Tropicfeel shell first impression: Can the £1.6million Kickstarter backpack live up to the hype?

First I have to apologise for not posting last week. Northern Ireland has rarely got some sun and the general nice weather called for a break in work haha. Anyway, speaking of a break, I have been planning for a few trips this coming month. So this backpack that I ordered on Kickstarter back in November 2020 arrived quite on time. 

Shell, was a backpack kickstart project by the company, Tropicfeel. Tropicfeel have had a few successful Kickstarter projects and this time they took on the challenge to design a travel backpack that can do it all. Claiming “A backpack for a lifetime, designed to meet modern-day travellers’ needs, from your daily journey to work to long-distance hikes across the country.” While the backpack itself seems to be versatile enough with it able to be expanded into different sizes, it’s their new “wardrobe system” that drew me in. I have always been on the lookout for a perfect backpack, can this be one?

Kickstarter experience

Before I even start on the backpack itself, I have something to say about the whole experience. The product aside, what Tropicfeel should have learned from this project is to handle expectations. The decision to change backpack materials and design after the project was fully funded without allowing backers input and delays for more than 3 months with suboptimal communication are the two main points for criticism.

It is not uncommon for a project to evolve with feedback from backers, however, Tropicfeel decision to change metal buckles to plastic and laptop compartment closure system to Velcro is very debatable. They claim the metal buckle is prone to scratches therefore chose the plastic, and laptop compartment closure system change due to early failure from misuse. I mean metal to plastic sounds like a downgrade, and Velcro has a limited lifespan with or without “misuse” which counts as “normal wear and tear” therefore not included in their lifetime warranty. Even if they have a good reason, the way they have done it only makes backer feels they are trying to squeeze every penny out by sacrificing quality.

Delays are also very common and happen to most Kickstart projects. But Tropicfeel could have put in for effort to keep progress transparent. UK delivery was severely delayed due to customs paperwork error (ah well shit happens) and “last-minute” decision of opening UK warehouse because of Brexit… Last-minute – I mean Brexit isn’t exactly news.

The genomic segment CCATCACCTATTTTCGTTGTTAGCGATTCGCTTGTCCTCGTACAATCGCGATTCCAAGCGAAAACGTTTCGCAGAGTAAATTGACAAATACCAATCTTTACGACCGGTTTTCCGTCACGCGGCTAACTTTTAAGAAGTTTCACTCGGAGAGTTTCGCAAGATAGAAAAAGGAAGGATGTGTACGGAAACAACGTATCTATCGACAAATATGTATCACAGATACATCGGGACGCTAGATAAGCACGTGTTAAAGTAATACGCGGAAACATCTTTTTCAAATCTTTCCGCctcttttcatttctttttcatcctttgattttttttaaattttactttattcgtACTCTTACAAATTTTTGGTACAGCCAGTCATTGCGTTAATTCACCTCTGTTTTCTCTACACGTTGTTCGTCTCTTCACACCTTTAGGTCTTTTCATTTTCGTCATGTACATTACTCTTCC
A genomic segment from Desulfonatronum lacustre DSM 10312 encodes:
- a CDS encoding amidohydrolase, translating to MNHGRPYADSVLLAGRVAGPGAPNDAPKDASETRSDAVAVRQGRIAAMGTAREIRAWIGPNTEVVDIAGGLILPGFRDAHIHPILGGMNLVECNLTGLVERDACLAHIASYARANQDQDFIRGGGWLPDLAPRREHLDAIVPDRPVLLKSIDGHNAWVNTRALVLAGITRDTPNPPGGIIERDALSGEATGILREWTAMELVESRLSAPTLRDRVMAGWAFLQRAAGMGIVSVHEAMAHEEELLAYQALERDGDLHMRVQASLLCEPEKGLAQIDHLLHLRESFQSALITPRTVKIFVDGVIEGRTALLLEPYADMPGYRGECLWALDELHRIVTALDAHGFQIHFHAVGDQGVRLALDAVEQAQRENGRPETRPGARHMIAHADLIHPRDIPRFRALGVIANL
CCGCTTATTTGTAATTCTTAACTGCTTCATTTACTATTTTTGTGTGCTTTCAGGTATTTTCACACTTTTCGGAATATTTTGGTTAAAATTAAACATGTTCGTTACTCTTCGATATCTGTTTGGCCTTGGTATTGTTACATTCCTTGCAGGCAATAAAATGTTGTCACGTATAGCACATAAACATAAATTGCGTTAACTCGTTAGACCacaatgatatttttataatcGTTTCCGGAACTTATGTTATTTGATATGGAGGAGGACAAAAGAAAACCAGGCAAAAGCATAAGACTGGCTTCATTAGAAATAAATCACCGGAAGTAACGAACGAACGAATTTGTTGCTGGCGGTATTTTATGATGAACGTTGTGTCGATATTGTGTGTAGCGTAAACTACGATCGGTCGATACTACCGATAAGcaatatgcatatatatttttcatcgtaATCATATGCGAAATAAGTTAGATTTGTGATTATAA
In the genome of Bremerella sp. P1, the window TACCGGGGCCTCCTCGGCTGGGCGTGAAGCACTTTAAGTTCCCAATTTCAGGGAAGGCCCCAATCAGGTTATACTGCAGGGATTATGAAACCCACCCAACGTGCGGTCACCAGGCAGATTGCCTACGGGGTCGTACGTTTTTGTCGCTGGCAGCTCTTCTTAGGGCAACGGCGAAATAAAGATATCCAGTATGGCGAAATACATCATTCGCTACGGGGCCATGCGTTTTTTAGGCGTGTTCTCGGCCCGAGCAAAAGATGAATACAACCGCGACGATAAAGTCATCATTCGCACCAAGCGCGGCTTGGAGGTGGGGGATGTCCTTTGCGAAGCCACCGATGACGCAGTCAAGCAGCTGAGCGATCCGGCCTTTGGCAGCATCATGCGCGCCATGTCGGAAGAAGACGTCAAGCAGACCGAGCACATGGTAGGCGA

Tropicfeel has done a lot right, they just need to fine-tune their customer service by keeping communication more transparent, and they will have an even brighter future.

First look 

As a backpack of a “lifetime”, I decided to stick with the boring, inoffensive all-black colourway. The last thing you want is to choose a “fashionable” colour that ends up going out of fashion in a few years and become an eyesore. 

The materials feel nice to touch and premium as you would expect for a backpack in this price range. Weatherproof material means no need for a rain cover for rainy days.


In my opinion, the accessories stole the spotlight from the backpack a little bit. 

Wardrobe system

The wardrobe system is essentially the IKEA RASSLA storage unit with some clever twist. It has some flexible dividers to compartmentalise the “wardrobe”. The compression strap on the side help saves you up to 20% more space in the bag. And the adjustable loop at the top allows you to hang it anywhere you like. I like this idea better than the compression packing cubes on the market because you can just hang it up to have access to all your clothes with one glace without having to permanently sacrifice surface space to achieve the same easy access with multiple packing cubes. Easy to set up, easy to pack away as well.